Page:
It would have been beneficial if the authors had identified specific muscle imbalance patterns within the individuals and prescribe an individualized program. In the current study, all participants performed the same exercises regardless of the presence of muscle imbalance. Such information would be helpful in determining if an individualized therapeutic exercise program can be more efficient and effective by targeting specific impairments.

Females with patellofemoral pain syndrome can benefit from a proximal strengthening program. A true control group and long-term follow-up would have been beneficial in further validating the efficacy of the program.

REFERENCE: Earl JE, Hoch AZ. A proximal strengthening program improves pain, function, and biomechanics in women with patellofemoral pain syndrome. Am J Sports Med. 2011 Jan;39(1):154-63. Epub 2010 Oct 7.

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Prescribe appropriate instability levels during balance training exercises in low back pain patients

September 20, 2012

Dr. Janda often prescribed sensorimotor training exercises using unstable surfaces for patients with chronic low back pain. Dr. Janda considered unstable surfaces such as balance boards as important tools in rehabilitation of chronic musculoskeletal pain syndromes. His Sensorimotor Training program utilizes unstable surfaces can help facilitate automatic postural reactions, which are not possible through voluntary muscle […]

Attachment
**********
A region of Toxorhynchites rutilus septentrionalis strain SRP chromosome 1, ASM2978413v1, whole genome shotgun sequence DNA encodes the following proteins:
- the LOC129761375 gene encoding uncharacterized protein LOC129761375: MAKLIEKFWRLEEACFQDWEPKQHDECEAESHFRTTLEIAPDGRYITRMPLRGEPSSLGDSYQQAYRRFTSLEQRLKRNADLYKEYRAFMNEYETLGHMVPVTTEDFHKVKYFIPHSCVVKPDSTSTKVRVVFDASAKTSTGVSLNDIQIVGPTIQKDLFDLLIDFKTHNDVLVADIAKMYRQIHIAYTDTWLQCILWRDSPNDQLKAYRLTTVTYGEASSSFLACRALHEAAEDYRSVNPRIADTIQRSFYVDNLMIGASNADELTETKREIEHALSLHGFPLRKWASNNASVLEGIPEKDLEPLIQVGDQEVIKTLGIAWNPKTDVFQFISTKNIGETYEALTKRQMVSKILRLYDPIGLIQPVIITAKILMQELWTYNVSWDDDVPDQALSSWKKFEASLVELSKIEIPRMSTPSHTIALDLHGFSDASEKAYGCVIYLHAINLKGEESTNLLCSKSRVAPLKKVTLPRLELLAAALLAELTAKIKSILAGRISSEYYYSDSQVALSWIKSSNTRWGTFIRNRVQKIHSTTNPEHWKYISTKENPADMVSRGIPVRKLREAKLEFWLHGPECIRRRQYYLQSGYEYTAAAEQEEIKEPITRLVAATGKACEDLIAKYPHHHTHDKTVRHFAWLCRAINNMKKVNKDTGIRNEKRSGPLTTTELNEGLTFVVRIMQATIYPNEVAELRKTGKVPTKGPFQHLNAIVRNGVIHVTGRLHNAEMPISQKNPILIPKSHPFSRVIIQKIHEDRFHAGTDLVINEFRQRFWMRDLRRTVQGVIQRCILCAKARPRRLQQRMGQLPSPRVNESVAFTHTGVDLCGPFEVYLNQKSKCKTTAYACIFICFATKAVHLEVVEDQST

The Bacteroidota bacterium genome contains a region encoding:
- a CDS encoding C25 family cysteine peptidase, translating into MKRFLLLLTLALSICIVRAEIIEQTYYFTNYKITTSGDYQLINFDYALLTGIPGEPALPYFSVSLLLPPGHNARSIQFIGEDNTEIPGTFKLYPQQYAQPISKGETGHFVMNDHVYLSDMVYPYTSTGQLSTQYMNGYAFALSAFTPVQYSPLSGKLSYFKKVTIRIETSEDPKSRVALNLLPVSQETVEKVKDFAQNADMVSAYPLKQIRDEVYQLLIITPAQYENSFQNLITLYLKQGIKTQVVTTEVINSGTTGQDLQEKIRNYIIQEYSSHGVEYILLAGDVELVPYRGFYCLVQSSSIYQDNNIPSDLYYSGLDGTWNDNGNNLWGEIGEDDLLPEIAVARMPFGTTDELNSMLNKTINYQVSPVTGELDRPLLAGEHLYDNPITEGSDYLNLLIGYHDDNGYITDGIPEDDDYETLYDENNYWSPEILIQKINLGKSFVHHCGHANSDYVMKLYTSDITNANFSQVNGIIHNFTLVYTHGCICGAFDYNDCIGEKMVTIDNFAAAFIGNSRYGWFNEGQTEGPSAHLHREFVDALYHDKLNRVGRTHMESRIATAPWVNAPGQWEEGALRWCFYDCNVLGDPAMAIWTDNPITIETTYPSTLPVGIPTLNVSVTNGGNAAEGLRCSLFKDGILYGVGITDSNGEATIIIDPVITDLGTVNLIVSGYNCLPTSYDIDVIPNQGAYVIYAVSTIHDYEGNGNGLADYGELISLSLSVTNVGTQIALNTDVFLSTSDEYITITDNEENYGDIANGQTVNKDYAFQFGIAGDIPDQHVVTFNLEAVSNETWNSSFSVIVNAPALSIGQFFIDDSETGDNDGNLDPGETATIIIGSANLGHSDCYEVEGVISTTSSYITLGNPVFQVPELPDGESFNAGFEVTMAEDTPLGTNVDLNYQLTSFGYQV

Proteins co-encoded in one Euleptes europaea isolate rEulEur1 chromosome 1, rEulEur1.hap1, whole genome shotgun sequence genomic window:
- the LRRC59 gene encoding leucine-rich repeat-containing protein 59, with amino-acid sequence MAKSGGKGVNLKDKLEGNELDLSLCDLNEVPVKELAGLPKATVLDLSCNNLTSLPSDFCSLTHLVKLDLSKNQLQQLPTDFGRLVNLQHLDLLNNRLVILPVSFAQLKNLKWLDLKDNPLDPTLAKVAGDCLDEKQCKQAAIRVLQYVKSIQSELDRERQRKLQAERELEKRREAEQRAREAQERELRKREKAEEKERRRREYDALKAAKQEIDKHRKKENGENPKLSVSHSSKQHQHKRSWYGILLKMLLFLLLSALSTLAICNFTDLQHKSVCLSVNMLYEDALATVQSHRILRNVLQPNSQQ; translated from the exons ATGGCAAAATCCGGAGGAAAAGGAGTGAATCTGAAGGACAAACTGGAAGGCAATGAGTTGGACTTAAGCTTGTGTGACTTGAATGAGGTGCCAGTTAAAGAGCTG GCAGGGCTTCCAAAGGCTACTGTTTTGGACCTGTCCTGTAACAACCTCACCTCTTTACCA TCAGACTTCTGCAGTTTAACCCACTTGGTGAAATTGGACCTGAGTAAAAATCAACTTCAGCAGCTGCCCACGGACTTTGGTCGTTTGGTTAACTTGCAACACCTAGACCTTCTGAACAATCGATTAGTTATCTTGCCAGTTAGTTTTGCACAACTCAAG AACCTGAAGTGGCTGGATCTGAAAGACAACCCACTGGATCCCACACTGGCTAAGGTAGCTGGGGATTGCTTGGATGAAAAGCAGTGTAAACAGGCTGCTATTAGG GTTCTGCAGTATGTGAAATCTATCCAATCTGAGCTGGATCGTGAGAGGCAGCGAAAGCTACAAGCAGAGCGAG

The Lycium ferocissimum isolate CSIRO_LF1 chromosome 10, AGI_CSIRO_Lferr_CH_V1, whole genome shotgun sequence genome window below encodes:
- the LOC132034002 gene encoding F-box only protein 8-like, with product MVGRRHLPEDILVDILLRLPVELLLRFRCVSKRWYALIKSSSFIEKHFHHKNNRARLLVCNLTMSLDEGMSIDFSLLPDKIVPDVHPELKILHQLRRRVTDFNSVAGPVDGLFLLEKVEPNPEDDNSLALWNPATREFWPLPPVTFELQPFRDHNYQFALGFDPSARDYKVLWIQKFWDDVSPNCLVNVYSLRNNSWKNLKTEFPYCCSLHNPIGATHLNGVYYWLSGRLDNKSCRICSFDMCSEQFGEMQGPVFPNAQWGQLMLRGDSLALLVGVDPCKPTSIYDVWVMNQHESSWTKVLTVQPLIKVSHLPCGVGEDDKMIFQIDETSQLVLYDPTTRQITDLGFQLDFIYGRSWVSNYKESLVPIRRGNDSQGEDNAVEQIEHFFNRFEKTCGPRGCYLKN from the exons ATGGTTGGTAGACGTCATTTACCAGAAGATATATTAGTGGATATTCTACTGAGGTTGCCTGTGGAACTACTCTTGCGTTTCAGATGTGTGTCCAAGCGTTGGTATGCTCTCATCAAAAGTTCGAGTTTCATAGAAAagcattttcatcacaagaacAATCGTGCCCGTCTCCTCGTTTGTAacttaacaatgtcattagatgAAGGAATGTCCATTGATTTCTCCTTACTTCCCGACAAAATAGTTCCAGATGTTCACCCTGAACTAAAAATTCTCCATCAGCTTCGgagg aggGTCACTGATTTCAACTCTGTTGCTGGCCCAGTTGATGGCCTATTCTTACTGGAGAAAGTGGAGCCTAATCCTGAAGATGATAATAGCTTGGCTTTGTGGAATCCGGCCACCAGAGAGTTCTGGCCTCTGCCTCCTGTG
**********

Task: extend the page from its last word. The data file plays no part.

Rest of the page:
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Treating hamstring cramps: Functional or Structural Approach?

May 8, 2012

Imagine this case scenario: An elite triathlete is referred to your clinic for chronic hamstring cramps in his right leg. A traditional ‘structural’ approach would involve a stretching and strengthening program of the hamstrings. A more ‘functional’ approach would include an assessment of the entire lower kinetic chain, pelvis and trunk to look for biomechanical […]

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Groin strains related to hip muscle imbalance

May 2, 2012

                Fans of Dr. Janda’s work know it’s always important to evaluate more than just the area of pain, particularly the proximal segments of a more distal pathology. Recently, hip weakness was associated with anterior knee pain in several studies, as suggested by Janda. These proximal muscle imbalances are thought to lead to altered motor […]

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Can the scapula play a role in Thoracic Outlet Syndrome rehabilitation?